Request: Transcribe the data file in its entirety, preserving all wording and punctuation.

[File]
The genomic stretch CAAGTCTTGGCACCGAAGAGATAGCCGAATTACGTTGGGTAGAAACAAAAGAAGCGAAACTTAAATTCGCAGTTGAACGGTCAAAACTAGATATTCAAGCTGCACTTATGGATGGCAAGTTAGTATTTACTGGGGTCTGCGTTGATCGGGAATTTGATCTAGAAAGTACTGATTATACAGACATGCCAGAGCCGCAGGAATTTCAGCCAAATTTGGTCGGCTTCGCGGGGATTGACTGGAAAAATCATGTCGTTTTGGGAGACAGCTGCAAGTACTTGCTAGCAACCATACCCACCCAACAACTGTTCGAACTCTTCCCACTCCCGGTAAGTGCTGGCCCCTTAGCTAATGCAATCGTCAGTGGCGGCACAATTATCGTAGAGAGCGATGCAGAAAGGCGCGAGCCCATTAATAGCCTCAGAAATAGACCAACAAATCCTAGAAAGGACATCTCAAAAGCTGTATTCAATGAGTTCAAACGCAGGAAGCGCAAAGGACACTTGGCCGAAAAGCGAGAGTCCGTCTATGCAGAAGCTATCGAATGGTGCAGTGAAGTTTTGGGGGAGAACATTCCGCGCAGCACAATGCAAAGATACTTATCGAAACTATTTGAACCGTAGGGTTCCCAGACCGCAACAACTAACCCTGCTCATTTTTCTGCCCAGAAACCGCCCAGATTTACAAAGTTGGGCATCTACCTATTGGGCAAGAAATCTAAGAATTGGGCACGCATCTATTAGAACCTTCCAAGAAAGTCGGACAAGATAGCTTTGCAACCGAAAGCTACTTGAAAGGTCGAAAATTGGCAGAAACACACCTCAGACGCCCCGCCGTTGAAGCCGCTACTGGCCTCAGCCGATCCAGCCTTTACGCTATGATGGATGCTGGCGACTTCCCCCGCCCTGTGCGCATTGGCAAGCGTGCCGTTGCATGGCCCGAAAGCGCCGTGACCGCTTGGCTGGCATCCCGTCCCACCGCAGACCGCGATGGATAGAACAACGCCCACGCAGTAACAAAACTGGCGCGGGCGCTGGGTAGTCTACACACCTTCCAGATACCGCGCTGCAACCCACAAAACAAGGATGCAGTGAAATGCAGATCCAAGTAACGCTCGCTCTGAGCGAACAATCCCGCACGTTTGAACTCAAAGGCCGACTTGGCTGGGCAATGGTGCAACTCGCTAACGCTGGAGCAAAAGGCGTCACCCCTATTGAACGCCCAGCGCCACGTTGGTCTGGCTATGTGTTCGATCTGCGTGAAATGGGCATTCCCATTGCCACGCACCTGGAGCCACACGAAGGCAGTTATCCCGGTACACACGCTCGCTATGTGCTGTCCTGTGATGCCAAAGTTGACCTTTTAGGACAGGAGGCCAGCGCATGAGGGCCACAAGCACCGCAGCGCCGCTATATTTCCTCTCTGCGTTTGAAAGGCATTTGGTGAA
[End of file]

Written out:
The genomic stretch CAAGTCTTGGCACCGAAGAGATAGCCGAATTACGTTGGGTAGAAACAAAAGAAGCGAAACTTAAATTCGCAGTTGAACGGTCAAAACTAGATATTCAAGCTGCACTTATGGATGGCAAGTTAGTATTTACTGGGGTCTGCGTTGATCGGGAATTTGATCTAGAAAGTACTGATTATACAGACATGCCAGAGCCGCAGGAATTTCAGCCAAATTTGGTCGGCTTCGCGGGGATTGACTGGAAAAATCATGTCGTTTTGGGAGACAGCTGCAAGTACTTGCTAGCAACCATACCCACCCAACAACTGTTCGAACTCTTCCCACTCCCGGTAAGTGCTGGCCCCTTAGCTAATGCAATCGTCAGTGGCGGCACAATTATCGTAGAGAGCGATGCAGAAAGGCGCGAGCCCATTAATAGCCTCAGAAATAGACCAACAAATCCTAGAAAGGACATCTCAAAAGCTGTATTCAATGAGTTCAAACGCAGGAAGCGCAAAGGACACTTGGCCGAAAAGCGAGAGTCCGTCTATGCAGAAGCTATCGAATGGTGCAGTGAAGTTTTGGGGGAGAACATTCCGCGCAGCACAATGCAAAGATACTTATCGAAACTATTTGAACCGTAGGGTTCCCAGACCGCAACAACTAACCCTGCTCATTTTTCTGCCCAGAAACCGCCCAGATTTACAAAGTTGGGCATCTACCTATTGGGCAAGAAATCTAAGAATTGGGCACGCATCTATTAGAACCTTCCAAGAAAGTCGGACAAGATAGCTTTGCAACCGAAAGCTACTTGAAAGGTCGAAAATTGGCAGAAACACACCTCAGACGCCCCGCCGTTGAAGCCGCTACTGGCCTCAGCCGATCCAGCCTTTACGCTATGATGGATGCTGGCGACTTCCCCCGCCCTGTGCGCATTGGCAAGCGTGCCGTTGCATGGCCCGAAAGCGCCGTGACCGCTTGGCTGGCATCCCGTCCCACCGCAGACCGCGATGGATAGAACAACGCCCACGCAGTAACAAAACTGGCGCGGGCGCTGGGTAGTCTACACACCTTCCAGATACCGCGCTGCAACCCACAAAACAAGGATGCAGTGAAATGCAGATCCAAGTAACGCTCGCTCTGAGCGAACAATCCCGCACGTTTGAACTCAAAGGCCGACTTGGCTGGGCAATGGTGCAACTCGCTAACGCTGGAGCAAAAGGCGTCACCCCTATTGAACGCCCAGCGCCACGTTGGTCTGGCTATGTGTTCGATCTGCGTGAAATGGGCATTCCCATTGCCACGCACCTGGAGCCACACGAAGGCAGTTATCCCGGTACACACGCTCGCTATGTGCTGTCCTGTGATGCCAAAGTTGACCTTTTAGGACAGGAGGCCAGCGCATGAGGGCCACAAGCACCGCAGCGCCGCTATATTTCCTCTCTGCGTTTGAAAGGCATTTGGTGAA